into it blindly. This means that if you flip a coin, you’ll be able to predict whether your
marriage will work out or not. In the case that things don’t work out for you, it costs an
average of 13,000 dollars to facilitate a divorce, not forgetting other expenses such as alimony
and child support that would be on your back. Without a doubt, we better invest smartly to
avoid these blunders that will destroy our wealth. 4.
Shopping has turned into a famous trend all over the world where once someone makes
some small amount of money, all that runs through their mind is how they’ll swing by the mall and
shop till they drop. We should be very precise in our shopping and it would be better if we tagged
along with a shopping list to avoid the temptation of overspending. A close look at this will help
realize how much money is lost in thrift shops and shopping malls. All these shopping sprees
eventually lead to debt, and even more debt if you aren’t keen enough.
Can you believe that
the average credit card debt stands at $57,008? 3. No emergency fund
Living without an emergency fund is like going hiking and choosing not
to carry an extra bottle of water. because the instructor said that you'd be back
from the hike in 6 hours. Only for you to end up dehydrated because your only water bottle fell off
a cliff. The point here is, life is unpredictable, it's so important to have an emergency fund ready.
There isn't a standard amount of money you need to keep for any emergencies. Some say that you
need to have saved triple your monthly income while specifying a certain amount. However, we
are sure that not having an emergency fund will leave you broke in the event of an accident or
calamity. You'll be forced to pay out of pocket or max out your credit to shelter yourself.
will, in turn, lead to several financial strains unfolding in your life. You'll be left wondering
where your whole salary is disappearing to. 2. Alcohol
Some claim that a little wine every day does more good than harm. But have you ever
sat down to think about the financial implications that are associated with drinking? You're lucky
if you drink just a little, because heavy drinkers are suffering out there. In 2018 alone, people
have already downed more than 6.3 gallons of beer and 900 million gallons of wine. Do the math, and
you'll be stunned. Even more shocking is that the wealthy and those who are well educated are the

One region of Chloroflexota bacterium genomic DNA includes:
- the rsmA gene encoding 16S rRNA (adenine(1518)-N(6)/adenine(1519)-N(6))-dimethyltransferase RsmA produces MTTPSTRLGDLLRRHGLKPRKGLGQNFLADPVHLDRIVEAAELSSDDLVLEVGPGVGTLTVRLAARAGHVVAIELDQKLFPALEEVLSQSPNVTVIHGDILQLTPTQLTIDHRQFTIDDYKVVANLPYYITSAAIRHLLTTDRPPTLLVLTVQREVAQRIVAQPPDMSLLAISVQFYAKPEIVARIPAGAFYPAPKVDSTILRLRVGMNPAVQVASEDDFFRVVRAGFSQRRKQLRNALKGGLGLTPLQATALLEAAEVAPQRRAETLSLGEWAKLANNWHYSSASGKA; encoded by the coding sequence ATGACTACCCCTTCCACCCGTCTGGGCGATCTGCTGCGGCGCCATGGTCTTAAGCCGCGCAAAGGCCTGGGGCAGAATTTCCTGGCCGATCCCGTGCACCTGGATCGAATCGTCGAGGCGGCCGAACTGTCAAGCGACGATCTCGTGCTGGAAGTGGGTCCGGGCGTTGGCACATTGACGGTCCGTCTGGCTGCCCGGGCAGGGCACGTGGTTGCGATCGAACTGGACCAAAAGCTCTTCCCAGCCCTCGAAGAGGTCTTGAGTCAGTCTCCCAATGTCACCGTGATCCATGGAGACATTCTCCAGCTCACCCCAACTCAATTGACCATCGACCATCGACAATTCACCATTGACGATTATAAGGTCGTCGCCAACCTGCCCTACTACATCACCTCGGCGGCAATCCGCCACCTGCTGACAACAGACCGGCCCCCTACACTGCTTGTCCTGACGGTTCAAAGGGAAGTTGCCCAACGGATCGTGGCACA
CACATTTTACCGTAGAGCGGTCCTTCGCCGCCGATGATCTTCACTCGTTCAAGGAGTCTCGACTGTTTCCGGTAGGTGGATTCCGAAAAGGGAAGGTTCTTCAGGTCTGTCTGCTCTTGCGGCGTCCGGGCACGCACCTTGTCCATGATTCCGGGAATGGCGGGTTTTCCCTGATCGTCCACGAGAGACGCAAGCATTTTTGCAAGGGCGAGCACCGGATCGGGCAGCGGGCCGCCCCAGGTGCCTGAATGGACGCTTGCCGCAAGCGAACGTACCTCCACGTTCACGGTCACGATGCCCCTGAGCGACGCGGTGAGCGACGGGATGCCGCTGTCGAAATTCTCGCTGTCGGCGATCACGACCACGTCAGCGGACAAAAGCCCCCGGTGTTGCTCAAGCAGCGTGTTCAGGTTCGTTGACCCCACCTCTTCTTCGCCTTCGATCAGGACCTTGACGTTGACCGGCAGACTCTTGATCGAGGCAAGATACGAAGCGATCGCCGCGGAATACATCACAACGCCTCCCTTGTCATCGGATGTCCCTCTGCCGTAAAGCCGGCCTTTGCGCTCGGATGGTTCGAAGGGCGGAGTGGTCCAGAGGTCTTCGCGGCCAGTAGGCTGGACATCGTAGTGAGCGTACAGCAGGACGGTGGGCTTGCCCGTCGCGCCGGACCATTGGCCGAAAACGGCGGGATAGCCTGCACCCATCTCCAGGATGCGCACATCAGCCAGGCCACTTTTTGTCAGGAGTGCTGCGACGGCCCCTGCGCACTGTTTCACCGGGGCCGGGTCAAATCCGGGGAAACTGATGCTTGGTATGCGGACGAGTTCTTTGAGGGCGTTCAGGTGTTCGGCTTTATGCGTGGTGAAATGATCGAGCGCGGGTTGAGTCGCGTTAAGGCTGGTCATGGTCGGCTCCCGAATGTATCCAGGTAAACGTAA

ones partaking in this joyous affair. Be smart to avoid this other money trap, because we've
all heard those stories. The ones who were once at the peak of their careers, both in title and
income, end up losing their jobs because they go out drinking way too much.
to work or even delivering inaccurate reports such a waste of good talent don’t you think?
1. Jewellery. Hip-hop has a firm grip on the dress code we
wear, as well as the bling and glamour that adorns our outfits. You’ll see little to none of
these celebrities without some dope iced-out chain or a gorgeous Rolex watch worth millions. Take a
look at Lil Wayne. For instance, he owns a pinkie ring worth two thousand dollars and Rick Ross’s
custom-made chain worth 1.5 million dollars! Practically speaking, owning such things may
destabilize your wealth. Did you know that jewellery is a depreciating asset? Probably not,
so next time you invest millions in jewellery, you better take a moment to critically assess
your decision. Even if you purchase top-shelf jewellery, it won’t bring back as much as you
invested, even if you resell it after a day. Jewellery is merely a status symbol that
you really won’t need to spend cash on. At the end of the day, the amount of wealth
you are worth is not calculated by the gold chain on your neck.
Be smart. One
last question before we wrap up: What will you do when you are given ten thousand
dollars in cash? Let us know down below. Well folks, thank you so much for watching.
If you enjoyed the video, give it a thumbs-up, and if you’re new here, welcome and
subscribe for more content like this. With that said, have a great
day, and see you in the next one..